The sudden and massive increase in mobile phone usage has led to concerns that these devices can harm human health.
There are fears that people who use these phones a lot could be a greater risk of some rare forms of cancer, dementia, depression, sleeping disorders or other illnesses.
There are also concerns about the siting of the mobile phone network’s base stations and masts as they emit electromagnetic radiation.
Scientific studies has so far proved inconclusive, however, and the World Health Organization has concluded that they provide no evidence for health impacts.
In 2007, the European Commission Scientific Committee on Emerging and Newly Identified Health Risks concluded that normal exposure to mobile phone radiation cannot cause headaches, dizziness, brain cancers and effects on the nervous and reproductive systems, but it said more studies on the risks to children were needed.
Other governmental and nongovernmental bodies agree on the need for more research.
Interphone, a ten-year study in 13 countries was set up in 2000 to assess links between mobile phone use and various illnesses. In May 2010 it published its report on phones and brain tumours.
However, the researchers concluded that “biases and errors” within their study meant they were unable to make any clear link between mobile phone use and brain tumours.
Also in 2010, five European nations launched another long-term study called Cosmos that will track 250,000 mobile phone users over more than 20 years to find out about how people use phones and whether this is linked to health problems. The first results are expected within ten years.
Concerns about mobile phones are divided into those about the phones themselves and those about the masts or base stations.
As people hold phones to their heads, this means that the head absorbs some of the radiation emitted by the phone.
One effect of this is that tissues at the surface of the head can heat up, but only slightly and about ten times less than happens because of sunlight. Any heat created will be rapidly dispersed by the movement of blood in our heads.
Many people have reported health concerns immediately after using mobile phones (such as headaches, dizziness and loss of attention), a condition termed electromagnetic hypersensitivity.
But current research suggests that these symptoms are just as likely in people who have not been exposed to mobile phone radiation.
Some researchers say however that it is too early to assess whether mobile phones can cause health problems over the long term – such as by inducing brain tumours, as these can take years to develop.
There are also concerns about the health of people living and working near the masts (antennae) at mobile phone base stations as they emit continuous radiation.
Such people have often reported health problems but it is very difficult to scientifically assess whether these are caused by the radiation or whether people simply associate common symptoms with the masts they are aware of in their local environments.
In the absence of strong evidence to link mobile phones and disease, many health authorities limit their advice to simple precautionary steps.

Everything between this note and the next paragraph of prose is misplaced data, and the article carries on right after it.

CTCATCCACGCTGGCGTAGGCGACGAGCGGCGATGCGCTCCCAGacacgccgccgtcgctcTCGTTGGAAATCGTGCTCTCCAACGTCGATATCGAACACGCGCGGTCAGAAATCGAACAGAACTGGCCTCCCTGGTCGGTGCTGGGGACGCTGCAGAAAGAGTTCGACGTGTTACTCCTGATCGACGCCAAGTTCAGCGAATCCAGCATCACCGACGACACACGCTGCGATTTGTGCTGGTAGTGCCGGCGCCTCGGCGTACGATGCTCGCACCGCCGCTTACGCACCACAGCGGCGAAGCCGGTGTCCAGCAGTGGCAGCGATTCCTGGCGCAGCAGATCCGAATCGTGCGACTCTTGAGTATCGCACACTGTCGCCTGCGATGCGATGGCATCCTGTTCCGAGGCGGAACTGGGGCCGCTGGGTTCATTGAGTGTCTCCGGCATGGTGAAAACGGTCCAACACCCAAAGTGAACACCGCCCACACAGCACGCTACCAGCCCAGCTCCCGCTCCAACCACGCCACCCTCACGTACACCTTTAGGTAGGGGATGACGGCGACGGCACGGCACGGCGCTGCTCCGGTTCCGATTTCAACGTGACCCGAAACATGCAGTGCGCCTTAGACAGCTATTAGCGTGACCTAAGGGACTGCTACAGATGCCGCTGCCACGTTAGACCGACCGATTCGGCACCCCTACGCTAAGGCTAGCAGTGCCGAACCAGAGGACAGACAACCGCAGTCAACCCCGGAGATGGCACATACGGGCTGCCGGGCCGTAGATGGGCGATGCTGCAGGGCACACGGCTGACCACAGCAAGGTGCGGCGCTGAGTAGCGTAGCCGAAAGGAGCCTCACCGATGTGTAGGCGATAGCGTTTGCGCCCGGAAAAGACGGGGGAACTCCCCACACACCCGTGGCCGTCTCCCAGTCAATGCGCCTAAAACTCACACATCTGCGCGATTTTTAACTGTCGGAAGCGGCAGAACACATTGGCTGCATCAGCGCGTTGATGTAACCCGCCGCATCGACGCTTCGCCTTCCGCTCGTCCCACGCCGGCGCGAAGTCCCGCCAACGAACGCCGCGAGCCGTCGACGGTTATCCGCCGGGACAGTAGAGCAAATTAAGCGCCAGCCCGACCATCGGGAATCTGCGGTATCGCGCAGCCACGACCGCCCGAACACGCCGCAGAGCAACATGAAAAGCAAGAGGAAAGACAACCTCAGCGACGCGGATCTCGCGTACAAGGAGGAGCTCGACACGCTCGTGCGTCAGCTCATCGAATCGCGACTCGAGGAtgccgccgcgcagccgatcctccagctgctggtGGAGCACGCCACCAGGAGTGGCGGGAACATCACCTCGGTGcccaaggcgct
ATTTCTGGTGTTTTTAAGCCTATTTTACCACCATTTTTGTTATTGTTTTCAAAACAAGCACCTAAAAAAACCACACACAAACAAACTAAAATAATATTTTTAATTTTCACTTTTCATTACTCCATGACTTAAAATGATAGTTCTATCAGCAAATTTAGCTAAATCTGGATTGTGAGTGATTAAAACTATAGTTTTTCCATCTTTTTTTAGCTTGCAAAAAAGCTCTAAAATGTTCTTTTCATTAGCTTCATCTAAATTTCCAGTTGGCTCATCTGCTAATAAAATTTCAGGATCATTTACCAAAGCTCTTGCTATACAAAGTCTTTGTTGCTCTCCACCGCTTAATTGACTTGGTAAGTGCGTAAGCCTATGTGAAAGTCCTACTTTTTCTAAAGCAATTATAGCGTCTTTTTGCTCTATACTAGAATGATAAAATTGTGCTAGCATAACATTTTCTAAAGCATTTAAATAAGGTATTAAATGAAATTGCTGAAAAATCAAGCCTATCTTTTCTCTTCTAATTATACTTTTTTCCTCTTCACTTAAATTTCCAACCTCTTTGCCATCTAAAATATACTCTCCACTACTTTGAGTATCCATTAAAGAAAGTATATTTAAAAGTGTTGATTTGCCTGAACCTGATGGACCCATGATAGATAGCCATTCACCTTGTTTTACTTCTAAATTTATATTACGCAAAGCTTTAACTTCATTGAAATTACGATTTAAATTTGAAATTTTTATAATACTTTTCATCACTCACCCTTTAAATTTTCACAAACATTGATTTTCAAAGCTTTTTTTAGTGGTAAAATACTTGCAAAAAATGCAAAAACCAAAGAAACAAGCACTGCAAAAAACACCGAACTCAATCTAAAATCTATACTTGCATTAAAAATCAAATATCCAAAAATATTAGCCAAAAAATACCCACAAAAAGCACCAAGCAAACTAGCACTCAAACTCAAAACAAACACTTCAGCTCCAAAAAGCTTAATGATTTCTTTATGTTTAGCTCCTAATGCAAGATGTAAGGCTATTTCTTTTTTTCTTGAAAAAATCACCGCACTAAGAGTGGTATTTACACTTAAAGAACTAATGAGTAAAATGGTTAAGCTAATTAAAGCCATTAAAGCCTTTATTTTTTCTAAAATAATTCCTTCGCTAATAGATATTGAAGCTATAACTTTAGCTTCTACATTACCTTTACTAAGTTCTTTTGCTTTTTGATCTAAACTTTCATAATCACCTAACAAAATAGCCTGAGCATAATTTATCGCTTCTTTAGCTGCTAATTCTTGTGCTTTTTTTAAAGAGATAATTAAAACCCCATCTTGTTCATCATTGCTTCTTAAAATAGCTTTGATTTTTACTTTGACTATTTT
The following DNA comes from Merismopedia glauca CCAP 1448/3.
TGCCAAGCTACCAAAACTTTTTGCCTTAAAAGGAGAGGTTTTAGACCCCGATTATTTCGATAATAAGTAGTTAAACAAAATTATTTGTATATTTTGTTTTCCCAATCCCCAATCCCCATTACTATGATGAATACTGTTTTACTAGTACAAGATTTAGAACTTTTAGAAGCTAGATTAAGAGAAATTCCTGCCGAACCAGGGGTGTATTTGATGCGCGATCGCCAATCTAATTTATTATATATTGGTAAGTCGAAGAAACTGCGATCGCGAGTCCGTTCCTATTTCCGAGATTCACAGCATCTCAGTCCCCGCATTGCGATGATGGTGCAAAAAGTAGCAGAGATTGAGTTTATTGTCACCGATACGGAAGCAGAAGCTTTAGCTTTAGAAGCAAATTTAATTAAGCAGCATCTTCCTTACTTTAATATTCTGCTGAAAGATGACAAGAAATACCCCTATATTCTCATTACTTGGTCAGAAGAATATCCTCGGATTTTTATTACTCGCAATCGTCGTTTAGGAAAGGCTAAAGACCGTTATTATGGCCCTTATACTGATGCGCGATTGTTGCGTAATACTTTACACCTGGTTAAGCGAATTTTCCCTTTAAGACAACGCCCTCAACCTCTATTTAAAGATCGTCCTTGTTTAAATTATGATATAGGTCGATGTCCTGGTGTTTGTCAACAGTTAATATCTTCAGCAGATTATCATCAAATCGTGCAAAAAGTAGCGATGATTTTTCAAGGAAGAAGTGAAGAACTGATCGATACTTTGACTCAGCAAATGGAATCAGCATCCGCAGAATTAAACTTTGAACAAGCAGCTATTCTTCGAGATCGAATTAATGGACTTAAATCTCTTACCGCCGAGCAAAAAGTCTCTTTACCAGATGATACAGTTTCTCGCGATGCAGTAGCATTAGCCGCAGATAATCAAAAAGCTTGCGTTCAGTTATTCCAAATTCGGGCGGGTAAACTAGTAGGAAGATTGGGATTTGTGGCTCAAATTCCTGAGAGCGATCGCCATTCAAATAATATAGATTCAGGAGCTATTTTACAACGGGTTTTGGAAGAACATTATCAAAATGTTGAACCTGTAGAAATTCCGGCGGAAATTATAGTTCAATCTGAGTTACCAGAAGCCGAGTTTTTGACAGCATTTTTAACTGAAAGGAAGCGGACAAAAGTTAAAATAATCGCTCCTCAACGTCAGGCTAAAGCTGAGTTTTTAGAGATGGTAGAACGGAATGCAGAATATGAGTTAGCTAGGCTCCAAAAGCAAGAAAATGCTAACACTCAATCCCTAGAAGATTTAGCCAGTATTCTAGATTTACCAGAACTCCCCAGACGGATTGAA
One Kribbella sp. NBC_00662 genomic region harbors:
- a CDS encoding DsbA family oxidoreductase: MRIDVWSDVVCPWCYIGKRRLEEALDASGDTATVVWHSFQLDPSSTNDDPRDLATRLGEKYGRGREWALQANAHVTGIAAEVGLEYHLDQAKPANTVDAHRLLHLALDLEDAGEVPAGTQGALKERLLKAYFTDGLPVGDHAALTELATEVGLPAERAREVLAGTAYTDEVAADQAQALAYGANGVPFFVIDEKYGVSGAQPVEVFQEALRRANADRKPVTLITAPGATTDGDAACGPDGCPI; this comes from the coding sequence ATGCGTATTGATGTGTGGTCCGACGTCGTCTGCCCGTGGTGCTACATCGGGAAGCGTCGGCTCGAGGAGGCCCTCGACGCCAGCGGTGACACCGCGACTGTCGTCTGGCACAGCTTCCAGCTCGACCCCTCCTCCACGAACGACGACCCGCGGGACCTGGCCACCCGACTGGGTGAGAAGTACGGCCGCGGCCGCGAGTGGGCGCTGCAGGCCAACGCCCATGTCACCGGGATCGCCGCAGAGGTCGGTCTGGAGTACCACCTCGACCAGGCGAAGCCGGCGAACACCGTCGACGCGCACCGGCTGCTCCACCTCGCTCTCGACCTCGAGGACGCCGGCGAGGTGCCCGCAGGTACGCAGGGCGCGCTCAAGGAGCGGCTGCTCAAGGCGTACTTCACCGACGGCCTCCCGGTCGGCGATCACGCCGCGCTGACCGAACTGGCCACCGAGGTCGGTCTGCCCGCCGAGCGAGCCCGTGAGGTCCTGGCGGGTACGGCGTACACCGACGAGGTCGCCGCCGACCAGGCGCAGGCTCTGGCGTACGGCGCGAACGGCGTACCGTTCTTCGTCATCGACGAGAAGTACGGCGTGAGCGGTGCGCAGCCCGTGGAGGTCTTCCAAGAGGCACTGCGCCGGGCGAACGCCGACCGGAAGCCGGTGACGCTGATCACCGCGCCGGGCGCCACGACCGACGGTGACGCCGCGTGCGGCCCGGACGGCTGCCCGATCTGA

These include recommending the use of hands-free headsets, which keep the source of radiation away from the head, and discouraging children from using mobile phones for non-essential calls.
In many countries base station emissions must comply with safety guidelines and some countries have ruled that masts cannot be erected close to schools or homes.
The International Commission for Non-Ionizing Radiation Protection’s standards have been adopted by more than 80 countries.
Top sources for journalists covering this topic include the World Health Organization, which is set to issue recommendations about mobile phones in 2011.
Because cancers grow slowly, any increase due to mobile phone use is unlikely to have become apparent yet.
Part of the problem with reporting on mobile phone radiation is the word radiation. It brings to mind other hazardous forms of radiation, such as nuclear.
Journalists must remember that light is also a form of radiation, and that the term is just a piece of scientific jargon that describes any form of energy that is transmitted in rays. Some forms of radiation are harmful and some are harmless.
It is important for journalists who are reporting on claims about the safety or non-safety of mobile phones to check their sources of information very carefully to see whether they have links either to mobile phone companies or to companies that are marketing products that would benefit from negative publicity about phones.
Scientific studies in peer-reviewed academic journalists are the best source of information but even with these it is important to find out how studies have been funded.
The British medical doctor Ben Goldacre has made it a personal mission to expose bad science, particularly as it is reported in the mainstream media. His blog is a good source of analysis of stories about mobile phone radiation, among other issues.
The Environmental Working Group, a US-based advocacy group, has posted an online tool that let people compare the levels of radiation emitted by 1,200 models of mobile phones.